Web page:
Professor receives $60,000 nano grant

Linda Coburn

Physics professor Gang Lu received a $60,000 grant from Intel Corporation to support his ongoing research in the field of nanoelectronics.

“It is an important recognition of the work of Dr. Lu because he’s one of the young active researchers in the field of multi-scale modeling of materials,” said Ana Cadavid, physics department chair. “It basically is a recognition of Professor Lu’s contribution on the frontier of this type of work and, of course, that naturally implies that the students that work with him will benefit tremendously from this type of research experience.”

Lu has been teaching physics at CSUN since August 2004. He said his research relates directly to his classes.

“I have taught solid state physics, which is the fundamental physics behind solids. Semiconductors and computer chips are made of solids, so that’s related to my research,” Lu said. “I also taught two computational material science courses. That’s directly related to my research because I am doing simulations and modeling for Intel on this particular project.”

Lu’s grant application was titled, “Multiscale Modeling of Metallic Systems: Selective Applications for Nanoelectronics.”

Lu explained that modeling in this instance means making predictions of new materials that might be used for next-generation computer chips.

Nanoelectronics refers to the size of semiconductor components. “It’s a very, very small scale, so we can pack 100 million components into a chip and thus we can achieve a high speed computer,” Lu said.

The research involves a considerable amount of math.

“We do mathematical simulations,” Lu said. “We don’t really see ‘things.’ We’re basically solving equations.”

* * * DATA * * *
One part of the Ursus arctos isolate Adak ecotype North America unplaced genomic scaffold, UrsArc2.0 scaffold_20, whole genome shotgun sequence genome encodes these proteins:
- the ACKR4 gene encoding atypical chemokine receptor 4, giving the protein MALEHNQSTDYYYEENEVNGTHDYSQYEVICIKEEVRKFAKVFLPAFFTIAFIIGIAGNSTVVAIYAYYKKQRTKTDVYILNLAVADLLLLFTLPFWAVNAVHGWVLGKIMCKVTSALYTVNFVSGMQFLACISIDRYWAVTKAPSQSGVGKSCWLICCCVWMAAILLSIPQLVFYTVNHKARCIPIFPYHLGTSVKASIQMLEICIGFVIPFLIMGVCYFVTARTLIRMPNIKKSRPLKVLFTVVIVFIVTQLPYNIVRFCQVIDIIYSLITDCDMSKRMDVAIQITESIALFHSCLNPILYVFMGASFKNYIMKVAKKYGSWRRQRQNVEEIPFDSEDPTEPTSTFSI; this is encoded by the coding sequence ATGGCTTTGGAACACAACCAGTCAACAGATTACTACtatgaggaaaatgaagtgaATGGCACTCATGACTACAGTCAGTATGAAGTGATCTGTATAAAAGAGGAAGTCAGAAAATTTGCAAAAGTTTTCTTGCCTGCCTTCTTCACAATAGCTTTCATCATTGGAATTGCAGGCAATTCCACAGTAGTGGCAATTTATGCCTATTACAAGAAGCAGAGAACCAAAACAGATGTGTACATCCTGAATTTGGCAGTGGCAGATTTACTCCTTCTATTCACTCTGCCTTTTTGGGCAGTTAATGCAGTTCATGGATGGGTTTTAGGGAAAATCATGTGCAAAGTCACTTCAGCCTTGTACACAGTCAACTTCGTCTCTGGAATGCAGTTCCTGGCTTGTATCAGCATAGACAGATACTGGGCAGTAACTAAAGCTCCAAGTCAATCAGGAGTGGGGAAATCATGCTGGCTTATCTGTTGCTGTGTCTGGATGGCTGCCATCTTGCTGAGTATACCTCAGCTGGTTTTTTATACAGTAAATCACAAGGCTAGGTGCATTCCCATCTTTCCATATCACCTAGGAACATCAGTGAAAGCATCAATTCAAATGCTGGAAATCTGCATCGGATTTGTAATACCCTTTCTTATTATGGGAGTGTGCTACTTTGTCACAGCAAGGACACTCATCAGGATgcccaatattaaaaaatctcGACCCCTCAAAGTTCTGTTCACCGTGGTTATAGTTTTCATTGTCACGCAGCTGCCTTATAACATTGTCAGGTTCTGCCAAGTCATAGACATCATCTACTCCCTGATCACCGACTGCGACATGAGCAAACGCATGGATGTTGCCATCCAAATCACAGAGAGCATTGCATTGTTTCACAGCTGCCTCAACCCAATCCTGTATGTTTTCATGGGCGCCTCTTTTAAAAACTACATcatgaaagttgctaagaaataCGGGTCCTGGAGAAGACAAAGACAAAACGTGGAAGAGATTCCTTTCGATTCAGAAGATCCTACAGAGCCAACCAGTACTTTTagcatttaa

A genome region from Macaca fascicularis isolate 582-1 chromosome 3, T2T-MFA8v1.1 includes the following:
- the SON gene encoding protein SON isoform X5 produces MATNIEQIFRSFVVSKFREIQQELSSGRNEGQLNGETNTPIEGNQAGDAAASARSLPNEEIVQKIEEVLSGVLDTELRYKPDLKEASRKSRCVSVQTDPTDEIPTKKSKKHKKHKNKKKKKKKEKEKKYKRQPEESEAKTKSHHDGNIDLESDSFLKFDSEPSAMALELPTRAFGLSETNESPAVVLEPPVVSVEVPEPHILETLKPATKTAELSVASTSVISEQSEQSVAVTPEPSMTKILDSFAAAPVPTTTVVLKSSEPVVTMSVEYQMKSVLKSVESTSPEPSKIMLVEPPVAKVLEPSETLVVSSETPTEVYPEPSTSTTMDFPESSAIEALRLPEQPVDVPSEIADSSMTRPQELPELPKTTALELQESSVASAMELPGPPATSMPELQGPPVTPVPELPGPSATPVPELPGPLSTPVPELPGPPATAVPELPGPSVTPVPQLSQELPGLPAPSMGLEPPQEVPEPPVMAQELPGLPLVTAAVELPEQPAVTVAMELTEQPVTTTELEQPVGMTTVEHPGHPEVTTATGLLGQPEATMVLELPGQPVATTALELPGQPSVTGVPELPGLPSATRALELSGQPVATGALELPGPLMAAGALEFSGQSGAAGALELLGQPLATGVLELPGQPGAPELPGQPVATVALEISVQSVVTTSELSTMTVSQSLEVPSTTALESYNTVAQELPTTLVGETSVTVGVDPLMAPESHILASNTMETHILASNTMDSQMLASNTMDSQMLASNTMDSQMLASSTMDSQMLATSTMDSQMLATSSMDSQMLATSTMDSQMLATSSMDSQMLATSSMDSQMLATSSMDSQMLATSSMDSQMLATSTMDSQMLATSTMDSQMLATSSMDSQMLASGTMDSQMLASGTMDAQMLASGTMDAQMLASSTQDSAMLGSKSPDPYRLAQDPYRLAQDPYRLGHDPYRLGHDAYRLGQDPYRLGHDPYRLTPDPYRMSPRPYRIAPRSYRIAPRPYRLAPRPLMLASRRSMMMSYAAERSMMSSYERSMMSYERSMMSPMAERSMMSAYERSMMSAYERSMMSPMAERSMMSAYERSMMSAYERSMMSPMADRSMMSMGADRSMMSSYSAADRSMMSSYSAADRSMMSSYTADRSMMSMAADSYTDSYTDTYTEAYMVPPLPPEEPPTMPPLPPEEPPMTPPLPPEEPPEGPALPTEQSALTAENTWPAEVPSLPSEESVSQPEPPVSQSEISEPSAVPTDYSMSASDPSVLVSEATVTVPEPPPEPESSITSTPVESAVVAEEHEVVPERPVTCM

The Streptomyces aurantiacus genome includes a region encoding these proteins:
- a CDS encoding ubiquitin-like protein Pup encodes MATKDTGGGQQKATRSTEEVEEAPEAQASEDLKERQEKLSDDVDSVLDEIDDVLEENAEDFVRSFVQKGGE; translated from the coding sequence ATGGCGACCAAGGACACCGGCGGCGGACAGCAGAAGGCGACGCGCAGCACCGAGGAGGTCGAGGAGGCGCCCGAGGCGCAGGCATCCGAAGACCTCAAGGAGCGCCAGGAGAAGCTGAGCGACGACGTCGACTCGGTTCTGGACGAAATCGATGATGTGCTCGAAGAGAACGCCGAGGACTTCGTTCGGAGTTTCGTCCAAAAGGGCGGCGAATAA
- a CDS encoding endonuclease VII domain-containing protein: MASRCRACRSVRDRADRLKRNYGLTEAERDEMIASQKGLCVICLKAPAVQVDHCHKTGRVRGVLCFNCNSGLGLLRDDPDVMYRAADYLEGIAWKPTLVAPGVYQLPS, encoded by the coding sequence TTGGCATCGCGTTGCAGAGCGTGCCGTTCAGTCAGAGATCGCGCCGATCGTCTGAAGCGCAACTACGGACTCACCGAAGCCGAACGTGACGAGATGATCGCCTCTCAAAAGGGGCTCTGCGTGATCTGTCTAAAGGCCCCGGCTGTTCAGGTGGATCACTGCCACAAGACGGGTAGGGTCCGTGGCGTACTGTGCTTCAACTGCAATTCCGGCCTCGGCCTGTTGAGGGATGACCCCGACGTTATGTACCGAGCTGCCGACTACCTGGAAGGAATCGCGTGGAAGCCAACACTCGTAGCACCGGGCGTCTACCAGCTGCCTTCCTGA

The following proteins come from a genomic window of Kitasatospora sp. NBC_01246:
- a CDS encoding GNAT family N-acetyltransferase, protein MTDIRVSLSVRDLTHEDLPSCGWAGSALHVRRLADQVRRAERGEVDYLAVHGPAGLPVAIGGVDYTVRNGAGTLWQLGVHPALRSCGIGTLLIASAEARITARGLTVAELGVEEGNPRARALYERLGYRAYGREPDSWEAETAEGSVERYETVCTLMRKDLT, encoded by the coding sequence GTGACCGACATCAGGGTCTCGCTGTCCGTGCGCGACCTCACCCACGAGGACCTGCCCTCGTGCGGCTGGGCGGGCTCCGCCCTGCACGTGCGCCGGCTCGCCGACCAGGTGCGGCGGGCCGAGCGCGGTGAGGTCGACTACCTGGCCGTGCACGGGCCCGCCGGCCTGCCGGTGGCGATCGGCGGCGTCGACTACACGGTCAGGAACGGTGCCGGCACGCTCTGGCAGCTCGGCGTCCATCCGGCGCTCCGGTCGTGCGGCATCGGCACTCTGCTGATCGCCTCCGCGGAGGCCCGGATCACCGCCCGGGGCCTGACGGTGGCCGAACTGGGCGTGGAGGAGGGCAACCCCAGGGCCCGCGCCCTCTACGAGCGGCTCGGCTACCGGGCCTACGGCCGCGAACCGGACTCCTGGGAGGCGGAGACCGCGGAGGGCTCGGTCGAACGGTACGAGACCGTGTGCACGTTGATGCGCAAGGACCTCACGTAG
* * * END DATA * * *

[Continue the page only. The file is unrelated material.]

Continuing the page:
It is Intel’s hope that Lu will be able to identify the potential for new materials that can be used in next-generation computers. Once such new material is identified, it could take about 10 years to actually see it used in production.

And that, Cadavid said, is what is very exciting about Lu’s research.

“It’s not just academic work,” Cadavid said. “This has tremendous applications. It’s fundamental work, but it has tremendous application in industrial technology and that is why Intel was interested in funding such work.”

This is not Lu’s first grant. In the four years he has taught at CSUN, he has been named the principal investigator on projects that have received at least $291,000 worth of outside funding, the Office of Research and Sponsored Projects indicates.

ORSP Director Scott Perez said such grants benefit the university in many ways.

“It helps keep faculty members current in the areas of their expertise because they’re going to be doing something fairly cutting edge. Otherwise, the funding agency wouldn’t give them the money,” Perez said.

“A lot of faculty here are very keen on involving students in their research,” Perez said. It provides graduates with a competitive edge, whether they are applying to post-doctoral programs or jobs in the real world.

Perez said the university as a whole benefits because the research the grants fund help to attract better students to the university. That happens, in part, as a result of CSUN faculty members and students going to professional or academic conferences and presenting the results of their research.

The funding CSUN receives from grants and contracts are in addition to the general operating budget provided by the state.

The Intel grant will be used primarily to pay the salary of graduate student Rajiv Uttamchandani, who will be working with Lu. It will also pay for the team to travel to meetings, conferences and other miscellaneous expenses.